Atlas Alone is a sci-fi novel about virtual reality.

If you enjoy computer games, you may love this novel. I don’t, and I didn’t. Somehow, Emma Newman managed to write a story about space travel that takes place almost exclusively in virtual reality. I’m not even convinced that those scenes purporting to be set in physical reality weren’t imaginary as well.

In this sci-fi novel about virtual reality, nothing is what it seems

In this fourth entry in Emma Newman‘s Planetfall series about humanity’s venture to the stars, we enter the lives of a handful of the more than 10,000 passengers on the starship Atlas 2. They’re six months into a 20-year journey to a distant planet where they hope to find God. Yes, God. Somehow, a brilliant religious fanatic had invented a light-speed drive in hopes of pioneering a new life in the heavens. She had left Earth with a ship full of 10,000 followers. And the people in charge of Atlas 2 are determined to follow in her footsteps. Or are they?

Atlas Alone (Planetfall #4) by Emma Newman (2019) 317 pages @@@½ (3½ out of 5)

Welcome to Atlas 2. Someone on the ship has engineered a nuclear war on Earth that has murdered billions and condemned the rest of humanity to die. Dee is determined to find out who gave that order, and why. But even her closest friends, Carl and Travis, refuse to help her. And as a former nonperson, she is barred from access to the records on the ship that might reveal who’s in charge. (Not so incidentally, Dee and her friends had all been indentured workers, or slaves, back on Earth.) Then, suddenly, she gets a big break: an invitation from someone close to the inner circle to take on a job that will give her that access.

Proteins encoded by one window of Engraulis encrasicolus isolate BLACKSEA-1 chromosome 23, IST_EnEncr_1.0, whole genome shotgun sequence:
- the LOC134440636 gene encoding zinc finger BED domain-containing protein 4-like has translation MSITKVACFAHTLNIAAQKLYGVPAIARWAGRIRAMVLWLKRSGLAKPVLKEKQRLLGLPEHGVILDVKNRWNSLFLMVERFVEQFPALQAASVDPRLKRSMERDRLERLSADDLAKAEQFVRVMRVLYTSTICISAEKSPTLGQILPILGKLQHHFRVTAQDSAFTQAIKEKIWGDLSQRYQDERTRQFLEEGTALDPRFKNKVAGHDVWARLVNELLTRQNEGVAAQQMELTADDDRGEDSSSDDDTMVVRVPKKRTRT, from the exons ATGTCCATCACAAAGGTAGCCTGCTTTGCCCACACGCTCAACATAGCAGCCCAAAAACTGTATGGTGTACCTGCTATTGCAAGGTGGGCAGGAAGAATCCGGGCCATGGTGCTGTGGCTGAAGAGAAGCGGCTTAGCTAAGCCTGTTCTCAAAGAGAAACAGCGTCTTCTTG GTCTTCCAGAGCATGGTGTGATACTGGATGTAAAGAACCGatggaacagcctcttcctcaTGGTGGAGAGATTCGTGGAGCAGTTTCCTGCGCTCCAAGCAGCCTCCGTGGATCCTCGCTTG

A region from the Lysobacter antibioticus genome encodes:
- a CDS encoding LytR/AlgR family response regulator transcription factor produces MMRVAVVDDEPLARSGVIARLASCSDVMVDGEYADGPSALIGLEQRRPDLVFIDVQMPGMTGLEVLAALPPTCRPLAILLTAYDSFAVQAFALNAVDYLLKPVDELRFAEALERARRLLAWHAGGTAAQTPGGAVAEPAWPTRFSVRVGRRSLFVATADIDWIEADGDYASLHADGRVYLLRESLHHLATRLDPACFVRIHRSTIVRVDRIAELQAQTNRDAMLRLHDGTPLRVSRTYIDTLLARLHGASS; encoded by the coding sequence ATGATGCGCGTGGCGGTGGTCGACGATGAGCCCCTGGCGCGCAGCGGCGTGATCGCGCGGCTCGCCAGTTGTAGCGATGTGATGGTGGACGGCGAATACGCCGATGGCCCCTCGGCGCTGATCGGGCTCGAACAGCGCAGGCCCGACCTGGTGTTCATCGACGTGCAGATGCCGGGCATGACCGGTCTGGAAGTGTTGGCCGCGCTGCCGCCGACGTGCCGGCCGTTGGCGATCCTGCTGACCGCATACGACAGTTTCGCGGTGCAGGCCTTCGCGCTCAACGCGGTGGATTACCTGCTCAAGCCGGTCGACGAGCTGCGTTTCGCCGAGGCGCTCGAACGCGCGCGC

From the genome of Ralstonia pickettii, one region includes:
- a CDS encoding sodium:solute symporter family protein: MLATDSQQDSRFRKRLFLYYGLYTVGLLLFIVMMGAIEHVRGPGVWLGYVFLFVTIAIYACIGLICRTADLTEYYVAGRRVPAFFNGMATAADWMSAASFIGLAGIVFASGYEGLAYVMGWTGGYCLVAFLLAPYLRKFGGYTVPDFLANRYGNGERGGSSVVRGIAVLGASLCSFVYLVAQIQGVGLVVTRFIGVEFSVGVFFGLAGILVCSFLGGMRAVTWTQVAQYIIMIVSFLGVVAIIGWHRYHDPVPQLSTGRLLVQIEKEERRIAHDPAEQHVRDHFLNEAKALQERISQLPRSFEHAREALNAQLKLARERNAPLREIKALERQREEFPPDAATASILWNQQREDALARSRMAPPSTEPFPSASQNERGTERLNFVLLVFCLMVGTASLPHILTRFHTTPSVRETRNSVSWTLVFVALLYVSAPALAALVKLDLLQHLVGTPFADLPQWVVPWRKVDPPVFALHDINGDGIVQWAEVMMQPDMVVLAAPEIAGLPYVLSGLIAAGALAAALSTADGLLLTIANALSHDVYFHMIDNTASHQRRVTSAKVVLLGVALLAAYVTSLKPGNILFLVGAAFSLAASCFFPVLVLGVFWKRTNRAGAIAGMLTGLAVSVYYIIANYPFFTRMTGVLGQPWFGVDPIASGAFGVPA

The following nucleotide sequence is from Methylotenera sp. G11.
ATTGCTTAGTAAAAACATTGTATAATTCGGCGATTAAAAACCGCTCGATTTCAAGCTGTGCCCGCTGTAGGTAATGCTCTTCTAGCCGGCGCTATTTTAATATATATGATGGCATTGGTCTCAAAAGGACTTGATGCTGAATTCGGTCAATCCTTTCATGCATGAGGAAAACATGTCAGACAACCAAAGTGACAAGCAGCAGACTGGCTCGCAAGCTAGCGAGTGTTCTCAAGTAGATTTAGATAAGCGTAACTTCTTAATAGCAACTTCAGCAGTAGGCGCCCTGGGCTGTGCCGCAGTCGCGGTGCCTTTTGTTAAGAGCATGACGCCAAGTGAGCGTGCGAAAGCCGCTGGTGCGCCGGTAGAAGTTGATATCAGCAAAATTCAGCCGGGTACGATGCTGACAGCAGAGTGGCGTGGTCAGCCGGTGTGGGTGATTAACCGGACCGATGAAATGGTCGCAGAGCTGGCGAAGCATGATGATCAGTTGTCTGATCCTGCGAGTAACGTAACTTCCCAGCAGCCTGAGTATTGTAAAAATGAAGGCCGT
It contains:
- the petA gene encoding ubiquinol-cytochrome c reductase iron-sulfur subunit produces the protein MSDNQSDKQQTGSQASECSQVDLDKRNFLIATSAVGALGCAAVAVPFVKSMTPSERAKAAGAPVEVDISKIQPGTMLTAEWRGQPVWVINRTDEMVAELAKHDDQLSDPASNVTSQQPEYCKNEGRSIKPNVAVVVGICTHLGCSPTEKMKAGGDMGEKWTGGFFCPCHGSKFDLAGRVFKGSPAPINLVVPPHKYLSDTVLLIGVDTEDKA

Religious fanatics govern the ship

Then a strange new voice surfaces in Dee’s consciousness. She may be asleep, or engaged in a “mersive” game. The voice prods her into a strange, dream-like odyssey in which she is forced to stumble across the dead bodies of everyone she was closed to on Earth. And the dream, if in fact it is a dream, culminates when Dee kills a man who is about to commit mass murder. Although Dee experiences the event as an expression of virtual reality, it turns out that she actually did kill the man in “meatspace.” And that’s only the beginning of her troubles, as she finds herself in conflict with the religious fanatics in charge of the ship. Yet Atlas Alone, after all, is a sci-fi novel about virtual reality. So, who can tell what is real, and what isn’t?

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